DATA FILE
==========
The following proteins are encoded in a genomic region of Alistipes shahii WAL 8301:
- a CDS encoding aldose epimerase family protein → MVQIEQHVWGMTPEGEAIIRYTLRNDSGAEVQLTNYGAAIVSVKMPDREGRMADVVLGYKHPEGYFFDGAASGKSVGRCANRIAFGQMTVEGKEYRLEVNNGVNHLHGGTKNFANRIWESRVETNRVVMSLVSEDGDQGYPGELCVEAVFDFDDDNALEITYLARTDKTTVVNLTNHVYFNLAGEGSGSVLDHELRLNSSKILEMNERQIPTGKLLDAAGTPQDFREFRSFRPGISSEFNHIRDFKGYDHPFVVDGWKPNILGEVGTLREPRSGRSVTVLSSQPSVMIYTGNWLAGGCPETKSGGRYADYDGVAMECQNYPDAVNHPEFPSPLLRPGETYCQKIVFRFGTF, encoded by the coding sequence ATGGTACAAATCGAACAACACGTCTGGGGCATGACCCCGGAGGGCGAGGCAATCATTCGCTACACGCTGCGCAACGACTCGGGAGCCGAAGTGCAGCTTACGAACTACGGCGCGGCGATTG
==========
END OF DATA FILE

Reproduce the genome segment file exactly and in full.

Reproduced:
The following proteins are encoded in a genomic region of Alistipes shahii WAL 8301:
- a CDS encoding aldose epimerase family protein → MVQIEQHVWGMTPEGEAIIRYTLRNDSGAEVQLTNYGAAIVSVKMPDREGRMADVVLGYKHPEGYFFDGAASGKSVGRCANRIAFGQMTVEGKEYRLEVNNGVNHLHGGTKNFANRIWESRVETNRVVMSLVSEDGDQGYPGELCVEAVFDFDDDNALEITYLARTDKTTVVNLTNHVYFNLAGEGSGSVLDHELRLNSSKILEMNERQIPTGKLLDAAGTPQDFREFRSFRPGISSEFNHIRDFKGYDHPFVVDGWKPNILGEVGTLREPRSGRSVTVLSSQPSVMIYTGNWLAGGCPETKSGGRYADYDGVAMECQNYPDAVNHPEFPSPLLRPGETYCQKIVFRFGTF, encoded by the coding sequence ATGGTACAAATCGAACAACACGTCTGGGGCATGACCCCGGAGGGCGAGGCAATCATTCGCTACACGCTGCGCAACGACTCGGGAGCCGAAGTGCAGCTTACGAACTACGGCGCGGCGATTG